Still recovering from the powder keg of the premiere of ‘The Lord of the Rings: The Rings of Power’ (Lord of the Rings: Rings of Power, 2022) on Amazon Prime Video, we have had all kinds of controversies and controversies, since the overwhelming success of its transmission on the platform, to the censorship of this criticism and the phenomenon of mass voting on pages such as Rotten Tomatoes and Imdb, resulting in very poor ratings by the public.
This is not new, ‘Ghostbusters’ (Ghostbusters, 2016) suffered similar attacks for its female cast, forcing actress Leslie Jones to delete her social media accounts for racist attacks, a story that has been repeated in ‘Star Wars Episode VIII: the last Jedi’, in some chapters of ‘Halo’, and other fictions that have dared to reinvent their casting to make it more diverse, perhaps hoping that at some point people will get bored of complaining about it, since we are in a fiction and those details do not betray any lore.
Bringing an imaginary world to life
Fantasy allows this and much more, but it seems that the fandom has decided that the different pantones of skin color are much more important than the amazing work of art design and production of the series. Something, without a doubt, achieved at the stroke of a checkbook, but also with work behind it that goes beyond visual waste. Each plane, each new scenario, has a flawless, fully cinematic, movie-level art composition from ‘The Lord of the Rings’. But it’s not just that.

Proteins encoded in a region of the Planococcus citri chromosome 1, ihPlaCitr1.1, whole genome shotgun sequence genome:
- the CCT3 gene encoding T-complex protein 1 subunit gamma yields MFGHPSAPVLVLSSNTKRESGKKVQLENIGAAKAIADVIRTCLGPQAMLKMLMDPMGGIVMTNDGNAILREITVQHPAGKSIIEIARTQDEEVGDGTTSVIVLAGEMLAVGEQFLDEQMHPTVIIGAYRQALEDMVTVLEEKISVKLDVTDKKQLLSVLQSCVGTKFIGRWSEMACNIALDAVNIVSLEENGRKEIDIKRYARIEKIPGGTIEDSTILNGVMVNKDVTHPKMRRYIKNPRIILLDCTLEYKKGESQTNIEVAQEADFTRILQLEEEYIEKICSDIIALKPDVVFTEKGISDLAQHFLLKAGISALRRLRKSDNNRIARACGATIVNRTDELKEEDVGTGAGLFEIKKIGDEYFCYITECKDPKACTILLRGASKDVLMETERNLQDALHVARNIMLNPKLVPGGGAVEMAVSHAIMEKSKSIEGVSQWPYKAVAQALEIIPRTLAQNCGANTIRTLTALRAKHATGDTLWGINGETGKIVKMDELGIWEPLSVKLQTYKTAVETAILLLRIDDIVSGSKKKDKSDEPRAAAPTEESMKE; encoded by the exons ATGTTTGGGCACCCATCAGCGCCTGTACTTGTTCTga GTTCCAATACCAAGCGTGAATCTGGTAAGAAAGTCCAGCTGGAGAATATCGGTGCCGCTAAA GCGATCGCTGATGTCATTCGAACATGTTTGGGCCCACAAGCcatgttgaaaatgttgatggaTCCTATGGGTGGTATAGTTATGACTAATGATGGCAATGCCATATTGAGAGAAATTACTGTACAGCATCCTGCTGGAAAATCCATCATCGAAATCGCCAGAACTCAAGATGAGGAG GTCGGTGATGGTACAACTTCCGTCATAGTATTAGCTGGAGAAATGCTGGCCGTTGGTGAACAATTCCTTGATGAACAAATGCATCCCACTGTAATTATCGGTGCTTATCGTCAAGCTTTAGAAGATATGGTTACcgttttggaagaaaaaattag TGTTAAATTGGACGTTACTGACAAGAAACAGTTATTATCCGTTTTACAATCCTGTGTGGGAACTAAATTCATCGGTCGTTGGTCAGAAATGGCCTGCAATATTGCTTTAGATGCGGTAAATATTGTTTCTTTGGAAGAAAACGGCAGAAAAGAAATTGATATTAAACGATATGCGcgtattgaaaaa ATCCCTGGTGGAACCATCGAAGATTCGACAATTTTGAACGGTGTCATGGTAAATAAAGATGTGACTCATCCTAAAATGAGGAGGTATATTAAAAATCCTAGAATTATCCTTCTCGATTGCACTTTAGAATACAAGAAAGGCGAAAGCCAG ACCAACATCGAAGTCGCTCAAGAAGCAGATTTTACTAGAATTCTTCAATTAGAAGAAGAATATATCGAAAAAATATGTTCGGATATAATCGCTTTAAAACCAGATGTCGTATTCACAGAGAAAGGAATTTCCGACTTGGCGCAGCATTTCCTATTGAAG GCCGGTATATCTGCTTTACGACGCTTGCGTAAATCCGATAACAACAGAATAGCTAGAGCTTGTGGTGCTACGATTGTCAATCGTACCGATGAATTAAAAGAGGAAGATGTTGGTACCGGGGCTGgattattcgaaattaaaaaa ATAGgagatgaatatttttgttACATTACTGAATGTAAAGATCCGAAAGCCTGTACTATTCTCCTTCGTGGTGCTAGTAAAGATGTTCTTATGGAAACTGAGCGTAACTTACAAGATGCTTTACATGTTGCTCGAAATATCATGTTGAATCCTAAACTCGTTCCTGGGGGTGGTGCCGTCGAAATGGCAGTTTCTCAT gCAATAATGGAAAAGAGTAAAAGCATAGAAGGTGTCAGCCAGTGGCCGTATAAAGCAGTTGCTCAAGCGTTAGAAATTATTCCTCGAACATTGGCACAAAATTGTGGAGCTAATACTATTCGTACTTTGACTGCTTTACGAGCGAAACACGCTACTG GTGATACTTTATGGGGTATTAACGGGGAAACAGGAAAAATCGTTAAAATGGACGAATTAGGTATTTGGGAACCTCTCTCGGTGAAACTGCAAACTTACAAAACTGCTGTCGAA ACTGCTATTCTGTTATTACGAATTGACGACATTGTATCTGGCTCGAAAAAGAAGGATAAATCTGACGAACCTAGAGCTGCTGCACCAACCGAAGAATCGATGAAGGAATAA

It can be argued that within its totally immersive setting, there are small mismatches that are not at the level of other efforts, such as those too modern human hairstyles, or even in a musical plane, an excess of fanfare and grandiosity can be blamed before time. , a very typical problem in the work of JA Bayona, in which the constant use of a baroque and pompous score it ends up turning some moments into embarrassment, subtracting narrative force from moments that later do require it.
but visually ‘The rings of power’ transcends what has been seen in any television series so far, and not only because of its scale and integration of special effects, or its harmony in the use of colors and framing, but because it manages to bring Middle-earth to life. It’s that simple. It has once again managed to capture the universe imagined by Tolkien in a time of splendor prior to the ‘Lord of the Rings’ trilogy, endowing its geography with magic, whether it be the celestial environments of the Elves or the kingdom of the dwarves. Explore what is and could have been thoroughly.
Shots at close range, as if we had plenty of good series
However, the critics of the most purist complain that the Lembas bread is not eaten with bacon or that the Elves are positioned poorly in the scene where they are on a boat. The fan love for the literary world of an author is understandable, but when it goes to the cinematographic format in such a resounding way it seems that some people lose touch with reality. A series of this style could have been destined to be a device to get money from a brand with little investment, it could be a modest entertainment channel SYFY, look like the rest of current epic fantasy. And it is not like that.
‘The Rings of Power’ is not ‘The Wheel of Time’, it is not ‘Shadow and Bone’ and it is not ‘Game of Thrones’. The level that it presents on screen requires an economic, production and dedication effort that goes beyond the fact that it is worth a lot of money. There are expensive things that do not look good. It has also been criticized that it remains just that, in the empty visual candy, and it is not true. The design it presents is a work of art, but also of research, care and respect for the material what is being treated. And it’s also narrative. The idea of showing us the metal masks of the dwarves as a simple ornament cannot be dismissed.